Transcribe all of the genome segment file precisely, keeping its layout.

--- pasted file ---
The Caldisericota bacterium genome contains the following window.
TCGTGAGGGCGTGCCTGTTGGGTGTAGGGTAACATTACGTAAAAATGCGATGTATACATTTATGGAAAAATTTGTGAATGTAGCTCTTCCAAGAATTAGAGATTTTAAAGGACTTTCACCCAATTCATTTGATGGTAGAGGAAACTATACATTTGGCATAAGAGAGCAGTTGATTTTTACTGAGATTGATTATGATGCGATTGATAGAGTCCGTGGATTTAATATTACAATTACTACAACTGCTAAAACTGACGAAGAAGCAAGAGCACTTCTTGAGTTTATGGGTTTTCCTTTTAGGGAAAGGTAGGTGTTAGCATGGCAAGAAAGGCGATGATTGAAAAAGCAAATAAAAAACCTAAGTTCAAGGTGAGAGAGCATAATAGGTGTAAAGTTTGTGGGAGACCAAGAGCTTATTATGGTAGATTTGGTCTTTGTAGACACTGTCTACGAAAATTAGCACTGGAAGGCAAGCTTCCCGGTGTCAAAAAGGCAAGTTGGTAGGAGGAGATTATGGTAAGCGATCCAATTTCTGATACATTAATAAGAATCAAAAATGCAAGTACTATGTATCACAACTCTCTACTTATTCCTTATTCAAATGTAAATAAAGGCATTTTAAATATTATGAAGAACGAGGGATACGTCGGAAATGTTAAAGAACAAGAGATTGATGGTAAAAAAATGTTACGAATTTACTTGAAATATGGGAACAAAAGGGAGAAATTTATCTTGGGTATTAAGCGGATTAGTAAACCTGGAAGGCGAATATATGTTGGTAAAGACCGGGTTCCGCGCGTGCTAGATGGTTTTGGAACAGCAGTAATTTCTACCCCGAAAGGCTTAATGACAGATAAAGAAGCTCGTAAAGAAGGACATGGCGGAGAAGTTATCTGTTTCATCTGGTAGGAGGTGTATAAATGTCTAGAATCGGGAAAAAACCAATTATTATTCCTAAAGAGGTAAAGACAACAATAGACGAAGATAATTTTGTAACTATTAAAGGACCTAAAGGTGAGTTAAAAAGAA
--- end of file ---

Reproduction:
The Caldisericota bacterium genome contains the following window.
TCGTGAGGGCGTGCCTGTTGGGTGTAGGGTAACATTACGTAAAAATGCGATGTATACATTTATGGAAAAATTTGTGAATGTAGCTCTTCCAAGAATTAGAGATTTTAAAGGACTTTCACCCAATTCATTTGATGGTAGAGGAAACTATACATTTGGCATAAGAGAGCAGTTGATTTTTACTGAGATTGATTATGATGCGATTGATAGAGTCCGTGGATTTAATATTACAATTACTACAACTGCTAAAACTGACGAAGAAGCAAGAGCACTTCTTGAGTTTATGGGTTTTCCTTTTAGGGAAAGGTAGGTGTTAGCATGGCAAGAAAGGCGATGATTGAAAAAGCAAATAAAAAACCTAAGTTCAAGGTGAGAGAGCATAATAGGTGTAAAGTTTGTGGGAGACCAAGAGCTTATTATGGTAGATTTGGTCTTTGTAGACACTGTCTACGAAAATTAGCACTGGAAGGCAAGCTTCCCGGTGTCAAAAAGGCAAGTTGGTAGGAGGAGATTATGGTAAGCGATCCAATTTCTGATACATTAATAAGAATCAAAAATGCAAGTACTATGTATCACAACTCTCTACTTATTCCTTATTCAAATGTAAATAAAGGCATTTTAAATATTATGAAGAACGAGGGATACGTCGGAAATGTTAAAGAACAAGAGATTGATGGTAAAAAAATGTTACGAATTTACTTGAAATATGGGAACAAAAGGGAGAAATTTATCTTGGGTATTAAGCGGATTAGTAAACCTGGAAGGCGAATATATGTTGGTAAAGACCGGGTTCCGCGCGTGCTAGATGGTTTTGGAACAGCAGTAATTTCTACCCCGAAAGGCTTAATGACAGATAAAGAAGCTCGTAAAGAAGGACATGGCGGAGAAGTTATCTGTTTCATCTGGTAGGAGGTGTATAAATGTCTAGAATCGGGAAAAAACCAATTATTATTCCTAAAGAGGTAAAGACAACAATAGACGAAGATAATTTTGTAACTATTAAAGGACCTAAAGGTGAGTTAAAAAGAA